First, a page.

April is over already!
It felt like it both dragged and flew by, which is um, conflicting? Anywho, while I was stressed, I didn’t have a heavy stress knot sitting on top of my chest for the entirety of the month like I did back in March, so that’s progress?
It helped that we had a rhythm in April, and were fully closed to the public and only offering curbside pickup. And that I avoided Twitter as much as possible and that we were incredibly busy doing projects that we had planned to accomplish while we were open but that were just so much simpler getting done without patrons.
And I stress-read a lot, which is something my wife wasn’t super happy about (because we didn’t really have our time) but dealt with, since she’s doing school-stuff. I read all over the place, so there was no real coherent theme other than I managed to read a number of the ARCs I had been approved for, so that was cool.
I read 17 books this month, which translated into 8 books, 7 audiobooks and two graphic novels. That’s 80 hours of listening (this is not quite accurate, since I’d listened to a bunch of Alexander Hamilton in March and also I listen at 1.5 speed) and 6,445 pages.
And most were 4 stars!
I was surprised to find that I really enjoyed Alexander Hamilton, as the 800+ length was intimidating (same with the 36 hour audiobook). But the audiobook was excellent and except for one or two places, I was engaged throughout the story.
Network Effect was one of my most anticipated ARCs (and SF releases) of this year, and while the middle was a little saggy, the rest of it was peak Murderbot and I loved it. The Last Emperox was a fantastic wrap-up to the Interdependency trilogy, and I’ll admit that I cried a little. World Departed is the beginning of a third trilogy by the mistress of zombie novels, Sarah Lyons Fleming, and despite feeling a little author-inserty, I loved the characters and I loved the fact that it was set in my pseudo hometown of Eugene, Oregon!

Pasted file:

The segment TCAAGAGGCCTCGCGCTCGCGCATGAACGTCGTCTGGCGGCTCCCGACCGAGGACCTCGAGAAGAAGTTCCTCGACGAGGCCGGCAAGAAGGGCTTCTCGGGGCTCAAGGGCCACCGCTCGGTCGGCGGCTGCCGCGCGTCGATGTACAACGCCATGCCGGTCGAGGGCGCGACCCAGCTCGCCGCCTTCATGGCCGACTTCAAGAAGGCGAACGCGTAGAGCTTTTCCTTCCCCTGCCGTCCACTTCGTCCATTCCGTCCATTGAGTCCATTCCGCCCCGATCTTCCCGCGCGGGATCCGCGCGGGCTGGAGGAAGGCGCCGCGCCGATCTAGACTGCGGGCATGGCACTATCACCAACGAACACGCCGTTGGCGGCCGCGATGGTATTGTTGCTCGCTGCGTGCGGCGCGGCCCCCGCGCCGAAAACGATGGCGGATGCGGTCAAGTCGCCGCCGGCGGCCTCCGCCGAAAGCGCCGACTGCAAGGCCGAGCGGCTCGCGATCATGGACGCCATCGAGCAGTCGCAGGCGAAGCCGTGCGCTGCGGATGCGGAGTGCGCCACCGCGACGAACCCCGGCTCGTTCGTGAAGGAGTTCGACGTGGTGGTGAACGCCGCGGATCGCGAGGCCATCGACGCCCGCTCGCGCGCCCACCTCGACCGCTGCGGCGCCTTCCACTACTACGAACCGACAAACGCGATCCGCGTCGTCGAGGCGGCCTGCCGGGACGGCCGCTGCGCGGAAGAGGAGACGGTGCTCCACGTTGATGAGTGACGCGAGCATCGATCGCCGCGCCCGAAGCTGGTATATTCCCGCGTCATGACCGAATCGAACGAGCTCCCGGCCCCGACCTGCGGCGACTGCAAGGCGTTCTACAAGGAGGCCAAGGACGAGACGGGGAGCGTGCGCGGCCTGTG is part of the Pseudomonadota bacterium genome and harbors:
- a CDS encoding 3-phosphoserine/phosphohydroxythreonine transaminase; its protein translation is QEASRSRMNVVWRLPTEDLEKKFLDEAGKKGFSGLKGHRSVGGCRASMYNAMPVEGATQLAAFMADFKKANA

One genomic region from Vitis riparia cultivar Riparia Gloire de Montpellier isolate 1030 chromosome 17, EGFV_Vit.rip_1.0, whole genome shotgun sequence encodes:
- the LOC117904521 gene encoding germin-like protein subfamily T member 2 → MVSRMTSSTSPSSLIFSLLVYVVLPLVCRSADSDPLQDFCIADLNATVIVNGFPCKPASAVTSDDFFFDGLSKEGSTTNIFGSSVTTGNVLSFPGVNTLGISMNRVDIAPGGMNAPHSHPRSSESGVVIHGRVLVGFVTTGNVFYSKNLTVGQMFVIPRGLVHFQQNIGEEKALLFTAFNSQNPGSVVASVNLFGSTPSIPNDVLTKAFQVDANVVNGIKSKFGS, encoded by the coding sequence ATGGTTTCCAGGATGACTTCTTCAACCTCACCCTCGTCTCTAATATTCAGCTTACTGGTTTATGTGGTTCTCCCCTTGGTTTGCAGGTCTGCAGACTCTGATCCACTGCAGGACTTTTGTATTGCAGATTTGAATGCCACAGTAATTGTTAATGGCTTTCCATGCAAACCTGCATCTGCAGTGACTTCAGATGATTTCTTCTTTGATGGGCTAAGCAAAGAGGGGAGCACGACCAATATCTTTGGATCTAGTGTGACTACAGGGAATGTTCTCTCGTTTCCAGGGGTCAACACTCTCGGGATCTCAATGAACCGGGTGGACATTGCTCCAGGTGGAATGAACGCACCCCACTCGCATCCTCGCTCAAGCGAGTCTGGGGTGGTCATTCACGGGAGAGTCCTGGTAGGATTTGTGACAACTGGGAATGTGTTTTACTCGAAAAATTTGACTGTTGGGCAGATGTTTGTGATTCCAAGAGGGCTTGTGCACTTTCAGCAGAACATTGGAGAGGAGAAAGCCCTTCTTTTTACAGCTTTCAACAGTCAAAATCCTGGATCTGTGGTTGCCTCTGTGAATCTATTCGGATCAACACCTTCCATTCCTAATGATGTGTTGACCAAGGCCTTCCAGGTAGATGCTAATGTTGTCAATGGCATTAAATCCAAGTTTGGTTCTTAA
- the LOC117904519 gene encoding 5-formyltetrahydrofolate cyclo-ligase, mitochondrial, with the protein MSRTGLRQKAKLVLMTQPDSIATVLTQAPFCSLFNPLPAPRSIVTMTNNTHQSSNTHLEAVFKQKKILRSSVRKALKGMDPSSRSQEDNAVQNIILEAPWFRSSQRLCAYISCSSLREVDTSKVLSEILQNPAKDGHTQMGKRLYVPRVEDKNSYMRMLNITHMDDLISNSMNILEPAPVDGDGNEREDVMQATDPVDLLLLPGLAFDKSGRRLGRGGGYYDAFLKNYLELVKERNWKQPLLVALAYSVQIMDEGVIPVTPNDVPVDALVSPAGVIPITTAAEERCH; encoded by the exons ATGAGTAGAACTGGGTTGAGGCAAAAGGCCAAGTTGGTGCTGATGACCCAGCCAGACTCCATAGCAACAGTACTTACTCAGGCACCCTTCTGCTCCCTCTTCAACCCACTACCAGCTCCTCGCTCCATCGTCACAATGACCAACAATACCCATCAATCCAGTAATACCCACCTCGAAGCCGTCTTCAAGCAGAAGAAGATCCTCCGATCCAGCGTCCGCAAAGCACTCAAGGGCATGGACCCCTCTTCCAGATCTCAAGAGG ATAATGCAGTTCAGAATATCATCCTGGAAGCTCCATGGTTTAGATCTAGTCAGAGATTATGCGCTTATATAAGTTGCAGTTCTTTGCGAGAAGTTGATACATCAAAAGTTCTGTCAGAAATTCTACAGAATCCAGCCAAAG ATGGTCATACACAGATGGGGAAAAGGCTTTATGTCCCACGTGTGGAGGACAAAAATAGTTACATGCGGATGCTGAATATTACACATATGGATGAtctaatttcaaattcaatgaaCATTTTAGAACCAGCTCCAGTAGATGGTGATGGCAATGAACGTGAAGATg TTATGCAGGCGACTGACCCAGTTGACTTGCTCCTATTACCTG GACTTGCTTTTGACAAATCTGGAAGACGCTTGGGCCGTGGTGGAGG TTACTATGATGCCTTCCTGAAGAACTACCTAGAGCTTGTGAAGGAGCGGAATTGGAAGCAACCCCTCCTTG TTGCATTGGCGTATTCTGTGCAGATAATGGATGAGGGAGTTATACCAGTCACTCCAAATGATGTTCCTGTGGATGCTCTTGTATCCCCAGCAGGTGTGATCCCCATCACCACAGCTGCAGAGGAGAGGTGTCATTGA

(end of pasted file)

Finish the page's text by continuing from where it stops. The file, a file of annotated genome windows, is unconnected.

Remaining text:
I had a rough day, and so used my supervisory powers to convince tech services to process Check, Please: Vol 2 Stick and Scones, and it was precious and wonderful. And of course I read Vol 1 first and so stayed up well past my bedtime to finish the second. But afterwards I was tired but so happy for my baby Bitty.
And here we get into the scattered genres that comes with the mood reader. Furiously Happy was recommended by a coworker from another department, and now three other coworkers at the library are reading it because this is a book that will infect your soul and force you to talk about it to everyone else.
She Came to Slay was on hold with the library for a while, and then popped up and I was like, welp it’s four hours and I already did Hamilton and Washington let’s do Tubman too. It’s solid but the tone of the section titles was too…pop culturey? Grit was solid and made me think a lot about success, resiliency and how I (and others) respond to stressors and failure. Definitely something that was needed, weirdly enough, during this pandemic.
Goldilocks and The Southern Book Club’s Guide to Vampire Slaying were great reads that just slightly missed out on being five stars because they just didn’t have that special something. Samesies with The Consuming Fire.
The Silence of Bones was outside of my usual reading zone, being a historical mystery set in 1800 Korea, but it was really, really good!
And to round up the four stars were two contemporary romances that were funny, light and enjoyable: The Wedding Party and Girl Gone Viral.
And last but not least: You Never Forget Your First by Alexis Coe. It was good and I actually enjoyed how saturated in pop culture it was, but I felt that she only slightly accomplished her goals in breaking down George Washington the myth to George Washington the very fallible man. Definitely a solid read, particularly if you want a break from the thigh-men.
I finished Sleeping Giants this morning, and it was…a disappointment. I enjoyed the mixed media format of the storytelling, but disliked the heavy focus on wundergirl Kara Resnick. It would have been better if every. single. cis male. character. wasn’t obsessed with how attractive she was—her attractiveness second only to her grit and being a fantastic pilot. The alien robots were pretty cool though.
What did you read this month?